On Litigation Skills – Speeding Up and Slowing Down
Speed kills, but it’s a double-edged sword. Thinking and acting quickly are crucial for good litigators, but going too rapidly can hurt you and your clients. That is why most young lawyers need to learn how to speed up and then they have to learn how and when to slow down.
Tossing Back Ticking Time Bombs
Let’s face it: the pace of litigation can be brutal, and it seems to be getting faster all the time as a result of modern technology. There are always letters, e-mails and voicemail messages to be returned, and any delay can and will be used against us. In particular, a letter for the record from opposing counsel is a ticking time bomb that must be tossed back as quickly as possible, but inexperienced or inattentive counsel often procrastinate and let their opponent create “undisputed” evidence about a discovery or other dispute.
In addition, every case has its own list of deadlines that will change in ways that we can never predict with confidence. And, worst of all, just when we really ramp up for trial, our case will often be settled or postponed — a particularly frustrating form of litigation interruptus.
To make matters worse, most litigators are adrenaline junkies. We enjoy feeling in the flow when we are fully engaged in a crisis, but we tend to get a little bored and lazy when not challenged. As a result, we fall easily into a hunter-gatherer rhythm that peaks with the big kill: a deposition, hearing or trial. Attending to details during the lulls is just not as much fun.
Under the pressure of tight deadlines and competing demands, litigators have to be quick studies who can digest complicated and often conflicting evidence and legal principles. As a result, we learn to focus on what is important and disregard what is not. But if we are not careful, we will be fast but shallow — what I like to call being “too quick to a B+.” We have to force ourselves to take the time to think things through.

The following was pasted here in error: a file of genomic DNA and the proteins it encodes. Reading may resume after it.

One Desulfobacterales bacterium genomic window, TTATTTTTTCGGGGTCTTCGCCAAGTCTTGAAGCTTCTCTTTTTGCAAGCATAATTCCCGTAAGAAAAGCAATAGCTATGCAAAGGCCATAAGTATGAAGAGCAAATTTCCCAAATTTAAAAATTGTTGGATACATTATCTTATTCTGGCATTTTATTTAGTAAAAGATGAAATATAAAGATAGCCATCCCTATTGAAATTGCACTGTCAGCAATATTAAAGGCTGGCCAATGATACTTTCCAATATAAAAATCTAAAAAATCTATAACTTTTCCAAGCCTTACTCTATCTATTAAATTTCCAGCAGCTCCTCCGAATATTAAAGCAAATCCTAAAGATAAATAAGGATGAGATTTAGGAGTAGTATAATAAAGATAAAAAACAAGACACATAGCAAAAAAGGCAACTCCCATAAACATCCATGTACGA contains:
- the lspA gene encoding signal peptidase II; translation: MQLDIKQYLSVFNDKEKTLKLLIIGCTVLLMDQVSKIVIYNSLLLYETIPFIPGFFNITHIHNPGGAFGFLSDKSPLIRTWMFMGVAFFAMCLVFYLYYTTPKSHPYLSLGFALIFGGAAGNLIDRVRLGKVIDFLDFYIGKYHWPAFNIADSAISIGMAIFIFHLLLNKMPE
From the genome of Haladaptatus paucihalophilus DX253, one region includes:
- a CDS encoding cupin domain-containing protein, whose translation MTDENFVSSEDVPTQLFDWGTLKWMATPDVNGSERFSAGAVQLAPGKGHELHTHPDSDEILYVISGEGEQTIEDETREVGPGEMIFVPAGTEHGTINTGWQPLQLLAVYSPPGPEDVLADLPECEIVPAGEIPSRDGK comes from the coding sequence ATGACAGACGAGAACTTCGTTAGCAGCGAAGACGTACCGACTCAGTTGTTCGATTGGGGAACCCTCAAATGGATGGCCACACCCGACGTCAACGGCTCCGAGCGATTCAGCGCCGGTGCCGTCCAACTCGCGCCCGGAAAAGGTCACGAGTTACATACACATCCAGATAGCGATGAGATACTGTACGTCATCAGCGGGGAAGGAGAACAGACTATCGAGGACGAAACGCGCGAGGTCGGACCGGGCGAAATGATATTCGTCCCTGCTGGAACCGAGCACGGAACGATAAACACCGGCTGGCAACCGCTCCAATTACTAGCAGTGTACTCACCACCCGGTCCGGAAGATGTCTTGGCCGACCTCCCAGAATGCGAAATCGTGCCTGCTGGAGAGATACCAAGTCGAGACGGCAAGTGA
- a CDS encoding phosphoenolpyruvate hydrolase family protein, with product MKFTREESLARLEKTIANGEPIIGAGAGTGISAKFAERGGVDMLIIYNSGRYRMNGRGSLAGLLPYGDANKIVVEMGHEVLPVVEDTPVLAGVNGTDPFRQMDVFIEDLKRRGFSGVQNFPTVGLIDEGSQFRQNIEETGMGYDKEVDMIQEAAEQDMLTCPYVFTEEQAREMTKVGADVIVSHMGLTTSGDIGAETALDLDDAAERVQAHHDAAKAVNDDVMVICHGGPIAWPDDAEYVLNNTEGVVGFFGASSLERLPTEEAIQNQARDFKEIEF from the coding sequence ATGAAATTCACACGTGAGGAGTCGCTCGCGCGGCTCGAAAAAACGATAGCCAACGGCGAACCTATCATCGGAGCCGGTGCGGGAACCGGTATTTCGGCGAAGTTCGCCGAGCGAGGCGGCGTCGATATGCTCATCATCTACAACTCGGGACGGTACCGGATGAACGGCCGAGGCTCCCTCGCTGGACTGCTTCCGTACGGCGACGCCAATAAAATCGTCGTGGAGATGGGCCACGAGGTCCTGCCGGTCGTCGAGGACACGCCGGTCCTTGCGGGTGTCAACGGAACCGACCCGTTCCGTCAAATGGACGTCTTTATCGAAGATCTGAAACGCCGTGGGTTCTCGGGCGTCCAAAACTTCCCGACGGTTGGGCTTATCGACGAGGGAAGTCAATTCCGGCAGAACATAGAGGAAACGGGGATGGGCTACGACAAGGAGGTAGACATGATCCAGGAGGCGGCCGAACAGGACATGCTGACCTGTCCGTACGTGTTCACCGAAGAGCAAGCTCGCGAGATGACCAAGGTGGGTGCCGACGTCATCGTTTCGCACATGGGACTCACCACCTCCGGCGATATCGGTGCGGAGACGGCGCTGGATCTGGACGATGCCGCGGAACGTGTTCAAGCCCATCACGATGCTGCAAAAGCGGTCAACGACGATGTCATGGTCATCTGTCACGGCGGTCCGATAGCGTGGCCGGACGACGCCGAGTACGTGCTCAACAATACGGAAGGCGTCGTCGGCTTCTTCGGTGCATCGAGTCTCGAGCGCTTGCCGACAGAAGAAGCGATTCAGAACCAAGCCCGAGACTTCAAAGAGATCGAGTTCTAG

Getting Feedback from Colleagues
We also need to take the time to ask for help. Litigators tend to fall in love with their own arguments, and their own momentum can keep them from seeing any holes or inconsistencies until it is too late. So it is important to get feedback from colleagues to guard against your own blind spots. Even a short letter will usually benefit from review by someone else, who will often see typographical or even substantive errors that your eyes will pass over.
Speed can be particularly dangerous when trying to understand a complex set of facts by alternating between reading the relevant documents and interviewing your client and other witnesses. We have to suspend our inherent tendency to start drawing conclusions while we absorb as much information as possible, and we should not rush the process. No one can listen quickly, and no one can master a complicated situation without hours of careful reading and cloistered contemplation.
When litigators are in too much of a hurry, they never really listen to their clients or understand all of the important documents. As a result, they are embarrassed when one of their favorite theories goes up in smoke in a deposition because opposing counsel asks their client a question that should have been thoroughly discussed in private long before. Even worse, going too quickly can lead to mistakes in front of the “decider” — whether it is a judge, jury, arbitrator or mediator.
The ultimate impact of such mistakes will depend on how they are interpreted. Some judges seem to think that mistakes are just part of the game and that it is unsportsmanlike for a lawyer to draw too much attention to opposing counsel’s errors. But other judges believe that mistakes by counsel show a lack of respect for the truth, and they start discounting what that counsel says.
At the risk of sounding self-righteous, I prefer the latter kind of judge. Lawyers do a tremendous disservice to their clients and the legal system when they go too quickly to be careful. Many meritless claims and defenses are asserted because some lawyer had a bright idea that he or she did not bother to take the time or trouble to check out. We litigators have a professional responsibility to slow down enough to get things right, and judges should hold us accountable if we don’t.